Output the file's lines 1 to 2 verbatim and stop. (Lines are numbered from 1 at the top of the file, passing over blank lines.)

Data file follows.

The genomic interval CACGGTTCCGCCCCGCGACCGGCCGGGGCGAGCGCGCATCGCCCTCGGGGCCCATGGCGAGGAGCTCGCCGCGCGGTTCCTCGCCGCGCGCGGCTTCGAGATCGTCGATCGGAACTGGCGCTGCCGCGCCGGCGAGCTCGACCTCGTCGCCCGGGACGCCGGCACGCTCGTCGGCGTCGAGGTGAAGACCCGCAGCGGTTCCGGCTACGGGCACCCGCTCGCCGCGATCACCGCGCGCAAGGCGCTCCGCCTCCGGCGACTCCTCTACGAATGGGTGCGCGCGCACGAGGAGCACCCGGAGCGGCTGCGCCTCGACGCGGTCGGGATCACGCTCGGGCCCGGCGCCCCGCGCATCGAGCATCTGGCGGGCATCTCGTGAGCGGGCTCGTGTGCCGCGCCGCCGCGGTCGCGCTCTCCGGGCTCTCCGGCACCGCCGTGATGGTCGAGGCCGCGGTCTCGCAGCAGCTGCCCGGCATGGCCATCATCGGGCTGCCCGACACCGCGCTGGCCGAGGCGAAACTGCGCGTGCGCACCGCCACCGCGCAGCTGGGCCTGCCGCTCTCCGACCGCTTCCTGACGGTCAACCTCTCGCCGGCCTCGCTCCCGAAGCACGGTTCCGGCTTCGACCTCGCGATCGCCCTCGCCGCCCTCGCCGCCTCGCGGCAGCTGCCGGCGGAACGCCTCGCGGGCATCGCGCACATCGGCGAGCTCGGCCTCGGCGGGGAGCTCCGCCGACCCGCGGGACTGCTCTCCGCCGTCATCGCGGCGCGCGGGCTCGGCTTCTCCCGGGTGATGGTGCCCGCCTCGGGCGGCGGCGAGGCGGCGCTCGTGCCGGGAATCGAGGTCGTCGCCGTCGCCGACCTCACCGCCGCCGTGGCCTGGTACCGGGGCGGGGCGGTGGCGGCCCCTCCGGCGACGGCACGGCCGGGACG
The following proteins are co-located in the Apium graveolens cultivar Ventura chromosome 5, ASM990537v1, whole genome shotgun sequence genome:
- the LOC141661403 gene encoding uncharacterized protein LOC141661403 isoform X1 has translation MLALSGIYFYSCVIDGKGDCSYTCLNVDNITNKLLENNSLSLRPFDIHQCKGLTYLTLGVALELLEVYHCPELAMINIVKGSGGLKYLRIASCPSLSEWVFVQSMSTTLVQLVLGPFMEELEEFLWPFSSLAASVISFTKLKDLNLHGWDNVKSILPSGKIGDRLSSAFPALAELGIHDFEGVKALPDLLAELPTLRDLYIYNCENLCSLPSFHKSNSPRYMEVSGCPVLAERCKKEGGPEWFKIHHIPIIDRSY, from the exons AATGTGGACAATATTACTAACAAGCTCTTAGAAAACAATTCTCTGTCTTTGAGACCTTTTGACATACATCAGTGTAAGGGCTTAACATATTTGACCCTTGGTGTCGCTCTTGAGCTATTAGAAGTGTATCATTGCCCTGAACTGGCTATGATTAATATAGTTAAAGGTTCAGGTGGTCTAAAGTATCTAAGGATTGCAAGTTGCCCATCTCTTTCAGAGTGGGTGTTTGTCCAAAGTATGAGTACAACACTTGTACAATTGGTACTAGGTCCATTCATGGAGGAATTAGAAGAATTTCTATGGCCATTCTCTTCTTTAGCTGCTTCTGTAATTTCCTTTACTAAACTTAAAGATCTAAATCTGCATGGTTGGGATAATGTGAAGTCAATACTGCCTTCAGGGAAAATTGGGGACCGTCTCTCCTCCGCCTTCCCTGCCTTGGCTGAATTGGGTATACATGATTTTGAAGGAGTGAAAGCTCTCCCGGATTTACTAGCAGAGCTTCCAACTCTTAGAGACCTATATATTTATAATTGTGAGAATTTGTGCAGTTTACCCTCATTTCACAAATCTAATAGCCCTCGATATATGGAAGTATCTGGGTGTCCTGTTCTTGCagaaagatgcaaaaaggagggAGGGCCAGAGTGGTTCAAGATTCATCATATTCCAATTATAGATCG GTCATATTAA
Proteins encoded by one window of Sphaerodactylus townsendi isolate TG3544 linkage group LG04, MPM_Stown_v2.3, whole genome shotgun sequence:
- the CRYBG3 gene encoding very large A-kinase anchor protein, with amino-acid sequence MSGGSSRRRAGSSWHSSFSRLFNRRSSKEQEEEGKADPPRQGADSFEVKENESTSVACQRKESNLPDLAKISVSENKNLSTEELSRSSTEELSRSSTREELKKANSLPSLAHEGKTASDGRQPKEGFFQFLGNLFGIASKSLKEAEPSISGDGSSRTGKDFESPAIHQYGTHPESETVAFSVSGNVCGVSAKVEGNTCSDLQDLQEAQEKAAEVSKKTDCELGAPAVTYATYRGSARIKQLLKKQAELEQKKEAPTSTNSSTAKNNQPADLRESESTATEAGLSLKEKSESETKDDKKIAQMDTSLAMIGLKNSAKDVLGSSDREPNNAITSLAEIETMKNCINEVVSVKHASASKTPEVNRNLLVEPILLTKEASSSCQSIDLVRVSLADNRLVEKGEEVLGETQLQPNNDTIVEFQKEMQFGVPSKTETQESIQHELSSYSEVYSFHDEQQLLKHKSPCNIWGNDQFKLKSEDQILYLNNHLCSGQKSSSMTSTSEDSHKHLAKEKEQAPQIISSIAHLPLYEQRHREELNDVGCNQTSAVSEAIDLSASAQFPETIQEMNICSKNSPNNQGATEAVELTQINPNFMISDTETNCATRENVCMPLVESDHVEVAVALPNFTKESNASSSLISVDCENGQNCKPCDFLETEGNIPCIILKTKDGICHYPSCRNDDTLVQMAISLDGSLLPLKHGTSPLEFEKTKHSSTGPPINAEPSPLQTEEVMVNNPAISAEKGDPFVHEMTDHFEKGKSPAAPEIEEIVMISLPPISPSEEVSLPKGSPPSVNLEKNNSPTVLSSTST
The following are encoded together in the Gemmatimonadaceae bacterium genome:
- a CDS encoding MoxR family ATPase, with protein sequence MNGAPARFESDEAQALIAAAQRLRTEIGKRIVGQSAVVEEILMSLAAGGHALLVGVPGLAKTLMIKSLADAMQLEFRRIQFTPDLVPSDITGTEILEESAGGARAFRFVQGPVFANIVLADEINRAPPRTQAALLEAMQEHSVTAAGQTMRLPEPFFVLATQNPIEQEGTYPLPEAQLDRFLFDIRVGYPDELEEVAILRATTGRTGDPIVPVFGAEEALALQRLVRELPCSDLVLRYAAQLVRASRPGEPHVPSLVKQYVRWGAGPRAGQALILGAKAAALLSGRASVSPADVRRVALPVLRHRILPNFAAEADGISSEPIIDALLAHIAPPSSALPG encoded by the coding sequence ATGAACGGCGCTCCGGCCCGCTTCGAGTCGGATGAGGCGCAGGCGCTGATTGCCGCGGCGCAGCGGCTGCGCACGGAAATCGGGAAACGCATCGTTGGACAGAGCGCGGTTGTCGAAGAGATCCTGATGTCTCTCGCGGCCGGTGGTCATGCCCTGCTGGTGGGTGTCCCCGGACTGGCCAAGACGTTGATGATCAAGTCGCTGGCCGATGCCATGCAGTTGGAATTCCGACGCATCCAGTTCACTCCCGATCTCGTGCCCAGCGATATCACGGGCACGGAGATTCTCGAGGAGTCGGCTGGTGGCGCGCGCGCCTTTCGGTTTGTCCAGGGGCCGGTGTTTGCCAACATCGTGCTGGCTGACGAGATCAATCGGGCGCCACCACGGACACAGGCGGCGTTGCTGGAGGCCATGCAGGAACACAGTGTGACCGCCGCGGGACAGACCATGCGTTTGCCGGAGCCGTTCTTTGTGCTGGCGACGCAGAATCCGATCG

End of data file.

The genomic interval CACGGTTCCGCCCCGCGACCGGCCGGGGCGAGCGCGCATCGCCCTCGGGGCCCATGGCGAGGAGCTCGCCGCGCGGTTCCTCGCCGCGCGCGGCTTCGAGATCGTCGATCGGAACTGGCGCTGCCGCGCCGGCGAGCTCGACCTCGTCGCCCGGGACGCCGGCACGCTCGTCGGCGTCGAGGTGAAGACCCGCAGCGGTTCCGGCTACGGGCACCCGCTCGCCGCGATCACCGCGCGCAAGGCGCTCCGCCTCCGGCGACTCCTCTACGAATGGGTGCGCGCGCACGAGGAGCACCCGGAGCGGCTGCGCCTCGACGCGGTCGGGATCACGCTCGGGCCCGGCGCCCCGCGCATCGAGCATCTGGCGGGCATCTCGTGAGCGGGCTCGTGTGCCGCGCCGCCGCGGTCGCGCTCTCCGGGCTCTCCGGCACCGCCGTGATGGTCGAGGCCGCGGTCTCGCAGCAGCTGCCCGGCATGGCCATCATCGGGCTGCCCGACACCGCGCTGGCCGAGGCGAAACTGCGCGTGCGCACCGCCACCGCGCAGCTGGGCCTGCCGCTCTCCGACCGCTTCCTGACGGTCAACCTCTCGCCGGCCTCGCTCCCGAAGCACGGTTCCGGCTTCGACCTCGCGATCGCCCTCGCCGCCCTCGCCGCCTCGCGGCAGCTGCCGGCGGAACGCCTCGCGGGCATCGCGCACATCGGCGAGCTCGGCCTCGGCGGGGAGCTCCGCCGACCCGCGGGACTGCTCTCCGCCGTCATCGCGGCGCGCGGGCTCGGCTTCTCCCGGGTGATGGTGCCCGCCTCGGGCGGCGGCGAGGCGGCGCTCGTGCCGGGAATCGAGGTCGTCGCCGTCGCCGACCTCACCGCCGCCGTGGCCTGGTACCGGGGCGGGGCGGTGGCGGCCCCTCCGGCGACGGCACGGCCGGGACG
The following proteins are co-located in the Apium graveolens cultivar Ventura chromosome 5, ASM990537v1, whole genome shotgun sequence genome: